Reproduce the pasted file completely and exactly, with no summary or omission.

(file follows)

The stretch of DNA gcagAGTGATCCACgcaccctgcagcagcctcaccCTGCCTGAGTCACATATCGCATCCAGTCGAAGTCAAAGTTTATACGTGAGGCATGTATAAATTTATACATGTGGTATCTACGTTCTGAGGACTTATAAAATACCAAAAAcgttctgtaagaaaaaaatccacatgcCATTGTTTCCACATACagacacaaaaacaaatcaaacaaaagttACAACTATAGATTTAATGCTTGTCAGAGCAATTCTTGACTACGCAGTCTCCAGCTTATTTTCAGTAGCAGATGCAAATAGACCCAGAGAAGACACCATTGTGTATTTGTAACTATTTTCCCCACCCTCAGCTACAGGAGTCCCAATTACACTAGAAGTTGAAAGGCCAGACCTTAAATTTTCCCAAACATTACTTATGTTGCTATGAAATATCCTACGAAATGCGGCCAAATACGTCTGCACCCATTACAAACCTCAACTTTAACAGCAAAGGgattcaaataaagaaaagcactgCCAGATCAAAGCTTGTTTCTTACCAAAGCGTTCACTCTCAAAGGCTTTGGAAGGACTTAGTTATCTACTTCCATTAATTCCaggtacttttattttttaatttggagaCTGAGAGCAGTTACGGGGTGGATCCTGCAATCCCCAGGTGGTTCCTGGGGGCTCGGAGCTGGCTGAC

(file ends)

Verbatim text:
The stretch of DNA gcagAGTGATCCACgcaccctgcagcagcctcaccCTGCCTGAGTCACATATCGCATCCAGTCGAAGTCAAAGTTTATACGTGAGGCATGTATAAATTTATACATGTGGTATCTACGTTCTGAGGACTTATAAAATACCAAAAAcgttctgtaagaaaaaaatccacatgcCATTGTTTCCACATACagacacaaaaacaaatcaaacaaaagttACAACTATAGATTTAATGCTTGTCAGAGCAATTCTTGACTACGCAGTCTCCAGCTTATTTTCAGTAGCAGATGCAAATAGACCCAGAGAAGACACCATTGTGTATTTGTAACTATTTTCCCCACCCTCAGCTACAGGAGTCCCAATTACACTAGAAGTTGAAAGGCCAGACCTTAAATTTTCCCAAACATTACTTATGTTGCTATGAAATATCCTACGAAATGCGGCCAAATACGTCTGCACCCATTACAAACCTCAACTTTAACAGCAAAGGgattcaaataaagaaaagcactgCCAGATCAAAGCTTGTTTCTTACCAAAGCGTTCACTCTCAAAGGCTTTGGAAGGACTTAGTTATCTACTTCCATTAATTCCaggtacttttattttttaatttggagaCTGAGAGCAGTTACGGGGTGGATCCTGCAATCCCCAGGTGGTTCCTGGGGGCTCGGAGCTGGCTGAC